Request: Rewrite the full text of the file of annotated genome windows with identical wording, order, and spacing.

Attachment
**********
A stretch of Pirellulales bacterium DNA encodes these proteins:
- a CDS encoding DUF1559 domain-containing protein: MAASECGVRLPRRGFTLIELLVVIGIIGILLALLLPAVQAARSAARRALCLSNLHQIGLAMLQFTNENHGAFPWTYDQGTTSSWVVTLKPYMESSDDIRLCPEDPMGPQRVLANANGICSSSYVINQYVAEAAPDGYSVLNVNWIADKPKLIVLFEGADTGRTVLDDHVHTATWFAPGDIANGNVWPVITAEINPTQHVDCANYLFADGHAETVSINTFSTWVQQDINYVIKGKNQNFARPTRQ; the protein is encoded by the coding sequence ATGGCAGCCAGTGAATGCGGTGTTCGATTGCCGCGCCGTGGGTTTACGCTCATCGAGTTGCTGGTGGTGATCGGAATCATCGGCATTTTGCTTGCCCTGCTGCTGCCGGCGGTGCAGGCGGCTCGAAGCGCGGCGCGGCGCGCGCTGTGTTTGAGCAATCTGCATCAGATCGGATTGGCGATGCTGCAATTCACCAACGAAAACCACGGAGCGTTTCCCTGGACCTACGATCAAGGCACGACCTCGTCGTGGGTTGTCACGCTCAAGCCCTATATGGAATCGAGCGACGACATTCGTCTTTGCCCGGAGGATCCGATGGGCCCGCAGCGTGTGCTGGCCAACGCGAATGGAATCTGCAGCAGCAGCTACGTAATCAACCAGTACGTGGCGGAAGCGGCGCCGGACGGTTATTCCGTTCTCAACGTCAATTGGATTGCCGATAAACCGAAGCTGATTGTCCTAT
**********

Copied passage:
A stretch of Pirellulales bacterium DNA encodes these proteins:
- a CDS encoding DUF1559 domain-containing protein: MAASECGVRLPRRGFTLIELLVVIGIIGILLALLLPAVQAARSAARRALCLSNLHQIGLAMLQFTNENHGAFPWTYDQGTTSSWVVTLKPYMESSDDIRLCPEDPMGPQRVLANANGICSSSYVINQYVAEAAPDGYSVLNVNWIADKPKLIVLFEGADTGRTVLDDHVHTATWFAPGDIANGNVWPVITAEINPTQHVDCANYLFADGHAETVSINTFSTWVQQDINYVIKGKNQNFARPTRQ; the protein is encoded by the coding sequence ATGGCAGCCAGTGAATGCGGTGTTCGATTGCCGCGCCGTGGGTTTACGCTCATCGAGTTGCTGGTGGTGATCGGAATCATCGGCATTTTGCTTGCCCTGCTGCTGCCGGCGGTGCAGGCGGCTCGAAGCGCGGCGCGGCGCGCGCTGTGTTTGAGCAATCTGCATCAGATCGGATTGGCGATGCTGCAATTCACCAACGAAAACCACGGAGCGTTTCCCTGGACCTACGATCAAGGCACGACCTCGTCGTGGGTTGTCACGCTCAAGCCCTATATGGAATCGAGCGACGACATTCGTCTTTGCCCGGAGGATCCGATGGGCCCGCAGCGTGTGCTGGCCAACGCGAATGGAATCTGCAGCAGCAGCTACGTAATCAACCAGTACGTGGCGGAAGCGGCGCCGGACGGTTATTCCGTTCTCAACGTCAATTGGATTGCCGATAAACCGAAGCTGATTGTCCTAT